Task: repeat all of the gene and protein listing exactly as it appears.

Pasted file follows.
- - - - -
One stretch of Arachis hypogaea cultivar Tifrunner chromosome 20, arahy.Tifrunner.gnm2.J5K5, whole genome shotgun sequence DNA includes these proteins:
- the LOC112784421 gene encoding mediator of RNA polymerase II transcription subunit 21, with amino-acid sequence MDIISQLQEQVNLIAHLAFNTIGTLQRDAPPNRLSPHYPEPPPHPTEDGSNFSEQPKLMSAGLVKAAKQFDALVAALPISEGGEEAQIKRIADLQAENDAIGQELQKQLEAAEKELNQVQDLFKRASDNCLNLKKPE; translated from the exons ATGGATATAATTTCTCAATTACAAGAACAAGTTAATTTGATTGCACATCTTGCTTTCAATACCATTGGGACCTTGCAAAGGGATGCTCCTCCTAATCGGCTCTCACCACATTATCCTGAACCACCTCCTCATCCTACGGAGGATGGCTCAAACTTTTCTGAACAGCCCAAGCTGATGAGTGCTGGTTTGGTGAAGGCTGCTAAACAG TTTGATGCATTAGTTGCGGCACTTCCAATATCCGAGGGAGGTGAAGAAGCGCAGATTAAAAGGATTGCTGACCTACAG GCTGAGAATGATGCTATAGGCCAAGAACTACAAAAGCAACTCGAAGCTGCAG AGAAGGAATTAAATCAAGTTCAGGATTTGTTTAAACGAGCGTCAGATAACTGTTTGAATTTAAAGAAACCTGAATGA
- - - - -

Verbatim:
One stretch of Arachis hypogaea cultivar Tifrunner chromosome 20, arahy.Tifrunner.gnm2.J5K5, whole genome shotgun sequence DNA includes these proteins:
- the LOC112784421 gene encoding mediator of RNA polymerase II transcription subunit 21, with amino-acid sequence MDIISQLQEQVNLIAHLAFNTIGTLQRDAPPNRLSPHYPEPPPHPTEDGSNFSEQPKLMSAGLVKAAKQFDALVAALPISEGGEEAQIKRIADLQAENDAIGQELQKQLEAAEKELNQVQDLFKRASDNCLNLKKPE; translated from the exons ATGGATATAATTTCTCAATTACAAGAACAAGTTAATTTGATTGCACATCTTGCTTTCAATACCATTGGGACCTTGCAAAGGGATGCTCCTCCTAATCGGCTCTCACCACATTATCCTGAACCACCTCCTCATCCTACGGAGGATGGCTCAAACTTTTCTGAACAGCCCAAGCTGATGAGTGCTGGTTTGGTGAAGGCTGCTAAACAG TTTGATGCATTAGTTGCGGCACTTCCAATATCCGAGGGAGGTGAAGAAGCGCAGATTAAAAGGATTGCTGACCTACAG GCTGAGAATGATGCTATAGGCCAAGAACTACAAAAGCAACTCGAAGCTGCAG AGAAGGAATTAAATCAAGTTCAGGATTTGTTTAAACGAGCGTCAGATAACTGTTTGAATTTAAAGAAACCTGAATGA